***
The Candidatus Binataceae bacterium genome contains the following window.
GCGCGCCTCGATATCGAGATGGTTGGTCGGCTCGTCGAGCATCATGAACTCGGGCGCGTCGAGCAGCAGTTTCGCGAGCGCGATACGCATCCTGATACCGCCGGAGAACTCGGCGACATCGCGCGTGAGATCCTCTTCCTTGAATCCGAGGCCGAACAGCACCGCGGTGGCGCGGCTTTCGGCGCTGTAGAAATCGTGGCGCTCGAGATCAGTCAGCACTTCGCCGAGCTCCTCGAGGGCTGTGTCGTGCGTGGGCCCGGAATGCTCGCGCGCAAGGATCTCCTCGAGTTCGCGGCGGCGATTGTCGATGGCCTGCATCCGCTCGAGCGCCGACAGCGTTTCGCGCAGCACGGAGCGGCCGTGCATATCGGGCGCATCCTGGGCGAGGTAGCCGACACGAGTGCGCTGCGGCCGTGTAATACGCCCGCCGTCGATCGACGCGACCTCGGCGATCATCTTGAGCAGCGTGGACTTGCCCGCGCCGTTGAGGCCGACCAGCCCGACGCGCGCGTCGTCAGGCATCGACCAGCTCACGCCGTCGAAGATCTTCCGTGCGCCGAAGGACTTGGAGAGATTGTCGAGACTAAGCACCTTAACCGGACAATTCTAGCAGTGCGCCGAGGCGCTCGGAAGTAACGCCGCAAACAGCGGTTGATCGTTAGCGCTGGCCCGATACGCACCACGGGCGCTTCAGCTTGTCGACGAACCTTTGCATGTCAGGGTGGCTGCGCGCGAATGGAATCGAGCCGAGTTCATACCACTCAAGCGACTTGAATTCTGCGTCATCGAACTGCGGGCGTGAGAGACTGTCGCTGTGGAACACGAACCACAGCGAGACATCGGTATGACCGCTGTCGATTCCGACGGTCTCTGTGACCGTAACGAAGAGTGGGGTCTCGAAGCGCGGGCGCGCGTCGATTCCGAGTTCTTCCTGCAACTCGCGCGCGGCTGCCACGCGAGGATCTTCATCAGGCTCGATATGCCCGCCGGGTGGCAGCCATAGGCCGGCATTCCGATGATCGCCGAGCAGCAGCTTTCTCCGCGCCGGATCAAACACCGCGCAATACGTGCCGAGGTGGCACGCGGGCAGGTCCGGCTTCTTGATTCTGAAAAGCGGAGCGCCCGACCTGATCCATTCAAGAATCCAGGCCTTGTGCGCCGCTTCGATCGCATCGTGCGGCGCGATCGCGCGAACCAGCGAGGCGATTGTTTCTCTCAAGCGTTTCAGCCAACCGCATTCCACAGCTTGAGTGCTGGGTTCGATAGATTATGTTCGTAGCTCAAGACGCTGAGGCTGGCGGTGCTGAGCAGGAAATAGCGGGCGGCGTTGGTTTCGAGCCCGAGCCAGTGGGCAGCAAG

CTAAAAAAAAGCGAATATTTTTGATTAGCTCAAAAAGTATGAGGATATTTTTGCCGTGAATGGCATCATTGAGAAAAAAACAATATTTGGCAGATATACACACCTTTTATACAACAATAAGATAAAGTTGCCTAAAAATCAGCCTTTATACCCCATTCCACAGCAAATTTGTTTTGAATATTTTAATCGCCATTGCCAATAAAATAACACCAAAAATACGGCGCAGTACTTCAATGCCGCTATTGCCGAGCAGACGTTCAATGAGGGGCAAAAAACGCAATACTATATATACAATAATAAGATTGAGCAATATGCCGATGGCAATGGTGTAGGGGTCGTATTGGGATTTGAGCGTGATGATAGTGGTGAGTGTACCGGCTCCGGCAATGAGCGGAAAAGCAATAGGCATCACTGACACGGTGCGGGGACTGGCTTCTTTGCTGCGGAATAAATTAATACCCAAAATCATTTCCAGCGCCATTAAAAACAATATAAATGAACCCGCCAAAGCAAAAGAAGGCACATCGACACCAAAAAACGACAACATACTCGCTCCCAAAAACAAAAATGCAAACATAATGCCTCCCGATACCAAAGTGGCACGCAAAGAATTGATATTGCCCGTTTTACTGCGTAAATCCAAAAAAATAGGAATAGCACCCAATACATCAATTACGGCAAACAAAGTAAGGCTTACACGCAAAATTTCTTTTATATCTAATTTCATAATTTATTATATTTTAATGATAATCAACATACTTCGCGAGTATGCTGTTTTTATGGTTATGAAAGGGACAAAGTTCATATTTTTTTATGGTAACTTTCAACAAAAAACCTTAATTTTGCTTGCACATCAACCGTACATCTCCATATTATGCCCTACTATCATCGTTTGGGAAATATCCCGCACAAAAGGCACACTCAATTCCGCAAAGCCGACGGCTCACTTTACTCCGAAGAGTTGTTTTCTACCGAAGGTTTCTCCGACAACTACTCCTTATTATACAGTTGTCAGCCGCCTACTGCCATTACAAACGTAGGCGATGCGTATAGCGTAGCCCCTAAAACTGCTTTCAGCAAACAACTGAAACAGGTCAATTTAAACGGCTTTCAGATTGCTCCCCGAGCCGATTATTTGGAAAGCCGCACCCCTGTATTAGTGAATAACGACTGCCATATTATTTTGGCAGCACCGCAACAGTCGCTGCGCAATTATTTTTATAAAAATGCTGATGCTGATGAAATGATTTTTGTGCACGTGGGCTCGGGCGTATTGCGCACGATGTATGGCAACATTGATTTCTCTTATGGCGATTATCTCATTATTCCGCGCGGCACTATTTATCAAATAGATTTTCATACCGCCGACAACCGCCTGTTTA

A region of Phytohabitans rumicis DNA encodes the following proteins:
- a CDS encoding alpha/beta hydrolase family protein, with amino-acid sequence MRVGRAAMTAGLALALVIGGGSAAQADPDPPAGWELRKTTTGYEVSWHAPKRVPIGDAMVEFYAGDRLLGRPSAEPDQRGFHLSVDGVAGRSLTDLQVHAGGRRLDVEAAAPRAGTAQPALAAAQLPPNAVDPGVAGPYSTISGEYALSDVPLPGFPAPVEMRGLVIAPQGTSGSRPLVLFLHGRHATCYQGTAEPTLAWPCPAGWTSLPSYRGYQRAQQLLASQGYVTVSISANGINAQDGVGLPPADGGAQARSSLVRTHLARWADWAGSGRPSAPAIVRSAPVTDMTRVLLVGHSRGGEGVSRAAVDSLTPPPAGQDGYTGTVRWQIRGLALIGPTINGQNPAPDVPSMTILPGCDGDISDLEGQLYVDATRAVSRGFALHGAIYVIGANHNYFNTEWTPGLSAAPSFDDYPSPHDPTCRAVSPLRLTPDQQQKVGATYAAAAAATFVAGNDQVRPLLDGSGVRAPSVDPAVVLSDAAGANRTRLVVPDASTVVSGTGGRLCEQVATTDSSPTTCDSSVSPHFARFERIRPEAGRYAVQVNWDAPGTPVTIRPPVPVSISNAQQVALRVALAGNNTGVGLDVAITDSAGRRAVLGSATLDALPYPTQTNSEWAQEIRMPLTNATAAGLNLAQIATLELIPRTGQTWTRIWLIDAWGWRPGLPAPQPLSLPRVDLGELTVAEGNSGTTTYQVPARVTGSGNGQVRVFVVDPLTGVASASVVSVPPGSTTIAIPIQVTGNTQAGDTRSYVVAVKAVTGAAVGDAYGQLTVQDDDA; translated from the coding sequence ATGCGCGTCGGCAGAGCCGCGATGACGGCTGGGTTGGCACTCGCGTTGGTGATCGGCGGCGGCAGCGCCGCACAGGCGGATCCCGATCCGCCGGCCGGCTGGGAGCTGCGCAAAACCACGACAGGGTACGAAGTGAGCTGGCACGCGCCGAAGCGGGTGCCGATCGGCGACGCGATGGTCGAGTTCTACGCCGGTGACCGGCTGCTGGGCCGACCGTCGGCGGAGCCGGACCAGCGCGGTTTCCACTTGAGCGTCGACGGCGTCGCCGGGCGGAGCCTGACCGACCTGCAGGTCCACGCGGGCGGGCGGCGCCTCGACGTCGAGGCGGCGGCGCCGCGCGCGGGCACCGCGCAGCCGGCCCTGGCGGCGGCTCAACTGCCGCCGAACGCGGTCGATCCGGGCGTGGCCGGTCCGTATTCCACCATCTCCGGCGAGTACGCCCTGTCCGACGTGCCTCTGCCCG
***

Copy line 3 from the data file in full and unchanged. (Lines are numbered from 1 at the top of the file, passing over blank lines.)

CTAAAAAAAAGCGAATATTTTTGATTAGCTCAAAAAGTATGAGGATATTTTTGCCGTGAATGGCATCATTGAGAAAAAAACAATATTTGGCAGATATACACACCTTTTATACAACAATAAGATAAAGTTGCCTAAAAATCAGCCTTTATACCCCATTCCACAGCAAATTTGTTTTGAATATTTTAATCGCCATTGCCAATAAAATAACACCAAAAATACGGCGCAGTACTTCAATGCCGCTATTGCCGAGCAGACGTTCAATGAGGGGCAAAAAACGCAATACTATATATACAATAATAAGATTGAGCAATATGCCGATGGCAATGGTGTAGGGGTCGTATTGGGATTTGAGCGTGATGATAGTGGTGAGTGTACCGGCTCCGGCAATGAGCGGAAAAGCAATAGGCATCACTGACACGGTGCGGGGACTGGCTTCTTTGCTGCGGAATAAATTAATACCCAAAATCATTTCCAGCGCCATTAAAAACAATATAAATGAACCCGCCAAAGCAAAAGAAGGCACATCGACACCAAAAAACGACAACATACTCGCTCCCAAAAACAAAAATGCAAACATAATGCCTCCCGATACCAAAGTGGCACGCAAAGAATTGATATTGCCCGTTTTACTGCGTAAATCCAAAAAAATAGGAATAGCACCCAATACATCAATTACGGCAAACAAAGTAAGGCTTACACGCAAAATTTCTTTTATATCTAATTTCATAATTTATTATATTTTAATGATAATCAACATACTTCGCGAGTATGCTGTTTTTATGGTTATGAAAGGGACAAAGTTCATATTTTTTTATGGTAACTTTCAACAAAAAACCTTAATTTTGCTTGCACATCAACCGTACATCTCCATATTATGCCCTACTATCATCGTTTGGGAAATATCCCGCACAAAAGGCACACTCAATTCCGCAAAGCCGACGGCTCACTTTACTCCGAAGAGTTGTTTTCTACCGAAGGTTTCTCCGACAACTACTCCTTATTATACAGTTGTCAGCCGCCTACTGCCATTACAAACGTAGGCGATGCGTATAGCGTAGCCCCTAAAACTGCTTTCAGCAAACAACTGAAACAGGTCAATTTAAACGGCTTTCAGATTGCTCCCCGAGCCGATTATTTGGAAAGCCGCACCCCTGTATTAGTGAATAACGACTGCCATATTATTTTGGCAGCACCGCAACAGTCGCTGCGCAATTATTTTTATAAAAATGCTGATGCTGATGAAATGATTTTTGTGCACGTGGGCTCGGGCGTATTGCGCACGATGTATGGCAACATTGATTTCTCTTATGGCGATTATCTCATTATTCCGCGCGGCACTATTTATCAAATAGATTTTCATACCGCCGACAACCGCCTGTTTA